Acute peritoneal dialysis in obese patients during the COVID-19 pandemic [Meeting Abstract]
Background: Due to increased risk for infection, fluid leak, metabolic complications and poor uremic solute clearance, concerns have been raised in using peritoneal dialysis in obese patients. However, due to unprecedented need for renal replacement therapy (RRT) in New York City during the COVID-19 pandemic, acute peritoneal dialysis (APD) was initiated in patients regardless of body mass index (BMI).
Method(s): 36 patients who received PD between April 8, 2020 and May 8,2020 were categorized into 3 groups based on BMI calculated using admission height and weight. Group 1 with BMI < 30, Group 2 with BMI 30-40 and Group 3 with BMI > 40 kg/ m2. Treatment goals included correction of hyperkalemia, hyperphosphatemia, acid-base abnormalities, reduction in blood urea nitrogen (BUN), creatinine and maintaining euvolemia. All patients were initially started on manual exchanges every 1-2 hours (Total volume 10-13L/24 hours) and eventually most were changed to automated PD (Total volume 18-20L/24 hours). We compared the frequency of treatment-related complications among the groups.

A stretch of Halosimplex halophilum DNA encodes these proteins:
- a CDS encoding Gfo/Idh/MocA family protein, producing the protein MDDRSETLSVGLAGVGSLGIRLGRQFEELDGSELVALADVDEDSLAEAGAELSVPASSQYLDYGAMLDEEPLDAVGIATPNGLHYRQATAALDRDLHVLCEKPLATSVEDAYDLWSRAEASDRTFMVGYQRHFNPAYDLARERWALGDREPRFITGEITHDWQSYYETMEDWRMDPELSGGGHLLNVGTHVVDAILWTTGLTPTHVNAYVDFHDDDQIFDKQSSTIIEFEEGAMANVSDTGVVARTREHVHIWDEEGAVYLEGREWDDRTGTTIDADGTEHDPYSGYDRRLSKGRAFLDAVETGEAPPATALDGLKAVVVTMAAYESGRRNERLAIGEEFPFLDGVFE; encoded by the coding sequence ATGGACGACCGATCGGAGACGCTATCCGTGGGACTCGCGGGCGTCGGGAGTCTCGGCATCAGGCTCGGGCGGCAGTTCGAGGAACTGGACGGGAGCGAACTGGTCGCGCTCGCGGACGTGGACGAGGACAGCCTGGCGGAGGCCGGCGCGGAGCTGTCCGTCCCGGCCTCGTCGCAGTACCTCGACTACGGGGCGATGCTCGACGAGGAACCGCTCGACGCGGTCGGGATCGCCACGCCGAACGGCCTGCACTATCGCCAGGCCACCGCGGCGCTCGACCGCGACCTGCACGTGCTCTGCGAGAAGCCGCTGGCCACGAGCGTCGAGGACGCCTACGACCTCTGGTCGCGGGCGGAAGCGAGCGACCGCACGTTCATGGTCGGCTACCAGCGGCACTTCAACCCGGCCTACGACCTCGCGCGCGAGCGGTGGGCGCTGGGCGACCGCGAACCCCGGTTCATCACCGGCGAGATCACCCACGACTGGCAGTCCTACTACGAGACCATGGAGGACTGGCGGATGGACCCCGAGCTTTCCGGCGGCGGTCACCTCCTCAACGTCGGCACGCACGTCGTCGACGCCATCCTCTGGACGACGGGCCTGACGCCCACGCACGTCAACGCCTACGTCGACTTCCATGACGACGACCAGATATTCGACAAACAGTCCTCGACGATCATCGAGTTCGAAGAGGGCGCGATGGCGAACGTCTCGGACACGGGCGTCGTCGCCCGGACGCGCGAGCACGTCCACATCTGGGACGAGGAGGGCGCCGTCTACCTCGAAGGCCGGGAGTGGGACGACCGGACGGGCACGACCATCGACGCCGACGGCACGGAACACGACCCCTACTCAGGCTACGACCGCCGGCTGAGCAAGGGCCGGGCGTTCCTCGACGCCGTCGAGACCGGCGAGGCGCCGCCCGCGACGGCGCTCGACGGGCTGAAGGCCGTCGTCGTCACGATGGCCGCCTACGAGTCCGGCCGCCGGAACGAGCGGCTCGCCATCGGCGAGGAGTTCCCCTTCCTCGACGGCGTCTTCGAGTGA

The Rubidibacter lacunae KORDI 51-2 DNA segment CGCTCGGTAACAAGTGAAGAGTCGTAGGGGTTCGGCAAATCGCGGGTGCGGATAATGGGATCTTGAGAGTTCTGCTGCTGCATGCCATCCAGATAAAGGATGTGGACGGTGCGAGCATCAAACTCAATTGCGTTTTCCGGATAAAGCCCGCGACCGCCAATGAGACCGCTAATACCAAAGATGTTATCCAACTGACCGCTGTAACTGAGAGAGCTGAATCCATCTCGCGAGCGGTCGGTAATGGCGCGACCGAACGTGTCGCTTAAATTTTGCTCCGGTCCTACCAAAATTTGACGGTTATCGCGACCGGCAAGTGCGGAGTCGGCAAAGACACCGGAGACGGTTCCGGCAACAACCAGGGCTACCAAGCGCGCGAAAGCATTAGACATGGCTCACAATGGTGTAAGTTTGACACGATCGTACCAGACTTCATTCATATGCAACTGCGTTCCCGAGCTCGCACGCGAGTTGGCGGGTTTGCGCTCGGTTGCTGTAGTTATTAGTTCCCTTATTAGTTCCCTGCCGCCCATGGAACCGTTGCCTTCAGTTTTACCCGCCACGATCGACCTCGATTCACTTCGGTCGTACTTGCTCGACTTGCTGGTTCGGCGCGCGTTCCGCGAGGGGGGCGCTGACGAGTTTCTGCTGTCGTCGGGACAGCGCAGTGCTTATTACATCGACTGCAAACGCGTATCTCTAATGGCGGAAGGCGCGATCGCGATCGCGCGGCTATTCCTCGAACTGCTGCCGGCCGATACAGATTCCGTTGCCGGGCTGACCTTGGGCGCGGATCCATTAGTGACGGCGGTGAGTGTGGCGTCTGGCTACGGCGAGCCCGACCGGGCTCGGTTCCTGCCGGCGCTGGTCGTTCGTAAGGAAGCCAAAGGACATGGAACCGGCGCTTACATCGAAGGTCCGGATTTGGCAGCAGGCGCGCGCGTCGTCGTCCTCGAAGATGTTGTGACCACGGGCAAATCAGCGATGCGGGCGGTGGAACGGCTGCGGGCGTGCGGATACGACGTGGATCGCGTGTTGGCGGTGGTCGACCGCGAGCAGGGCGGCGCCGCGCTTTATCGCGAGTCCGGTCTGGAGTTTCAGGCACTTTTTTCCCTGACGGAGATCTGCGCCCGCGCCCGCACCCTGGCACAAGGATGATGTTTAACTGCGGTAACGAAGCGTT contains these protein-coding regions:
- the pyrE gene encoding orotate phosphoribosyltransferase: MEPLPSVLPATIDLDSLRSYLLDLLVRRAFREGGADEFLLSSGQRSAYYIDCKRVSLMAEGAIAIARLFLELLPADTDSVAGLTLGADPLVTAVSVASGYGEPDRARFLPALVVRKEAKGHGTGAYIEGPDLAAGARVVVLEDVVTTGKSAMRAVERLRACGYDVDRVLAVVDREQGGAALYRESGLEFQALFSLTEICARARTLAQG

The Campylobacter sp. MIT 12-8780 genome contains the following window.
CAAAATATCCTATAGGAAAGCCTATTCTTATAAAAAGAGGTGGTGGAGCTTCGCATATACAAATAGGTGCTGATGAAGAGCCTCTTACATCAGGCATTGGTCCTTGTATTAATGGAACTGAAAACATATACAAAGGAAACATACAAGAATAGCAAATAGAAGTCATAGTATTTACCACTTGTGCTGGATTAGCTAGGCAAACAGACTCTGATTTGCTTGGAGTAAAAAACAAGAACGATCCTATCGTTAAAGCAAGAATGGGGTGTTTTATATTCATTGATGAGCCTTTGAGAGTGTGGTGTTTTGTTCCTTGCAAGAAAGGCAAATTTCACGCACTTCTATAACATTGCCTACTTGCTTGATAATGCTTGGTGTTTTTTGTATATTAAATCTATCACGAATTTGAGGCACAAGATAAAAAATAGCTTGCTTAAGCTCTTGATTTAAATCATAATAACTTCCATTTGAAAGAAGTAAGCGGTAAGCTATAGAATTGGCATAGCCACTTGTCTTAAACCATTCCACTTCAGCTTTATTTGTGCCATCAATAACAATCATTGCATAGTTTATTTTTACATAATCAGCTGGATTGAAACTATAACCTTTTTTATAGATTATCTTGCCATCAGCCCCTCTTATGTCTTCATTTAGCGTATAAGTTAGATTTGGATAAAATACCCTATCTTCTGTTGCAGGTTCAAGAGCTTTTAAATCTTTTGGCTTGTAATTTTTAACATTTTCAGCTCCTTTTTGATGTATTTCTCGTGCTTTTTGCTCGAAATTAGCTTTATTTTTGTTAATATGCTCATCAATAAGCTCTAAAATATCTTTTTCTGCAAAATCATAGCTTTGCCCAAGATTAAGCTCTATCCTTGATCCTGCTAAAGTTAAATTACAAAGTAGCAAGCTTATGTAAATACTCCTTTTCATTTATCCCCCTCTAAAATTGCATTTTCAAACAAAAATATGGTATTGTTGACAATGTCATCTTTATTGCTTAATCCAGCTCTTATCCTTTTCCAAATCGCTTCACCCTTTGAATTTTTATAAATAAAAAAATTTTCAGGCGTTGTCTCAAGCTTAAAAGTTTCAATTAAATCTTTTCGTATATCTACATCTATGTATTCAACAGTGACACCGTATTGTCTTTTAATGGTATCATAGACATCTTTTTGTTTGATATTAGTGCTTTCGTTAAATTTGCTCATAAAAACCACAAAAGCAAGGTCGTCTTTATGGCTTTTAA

Result(s): Of the 36 patients, 13 had BMI < 30, 18 patients had BMI 30-40, and 5 had BMI > 40, one of whom had BMI > 50 kg/ m2. Patients showed improvement in serum creatinine, BUN, phosphorus, potassium, and bicarbonate. All had adequate ultrafiltration and improved volume status after optimization of PD prescription. No differences were observed between groups in achievement of treatment goals. No patients in any group required discontinuation of PD because of treatment-related complications or insufficient dialysis.
Conclusion(s): Acute PD was successfully performed in obese, and morbidly obese patients during the COVID-19 pandemic. Treatment goals were achieved based on relevant parameters and there were no increases of treatment related complications compared to non-obese patients. Acute PD should not be restricted based on elevated BMI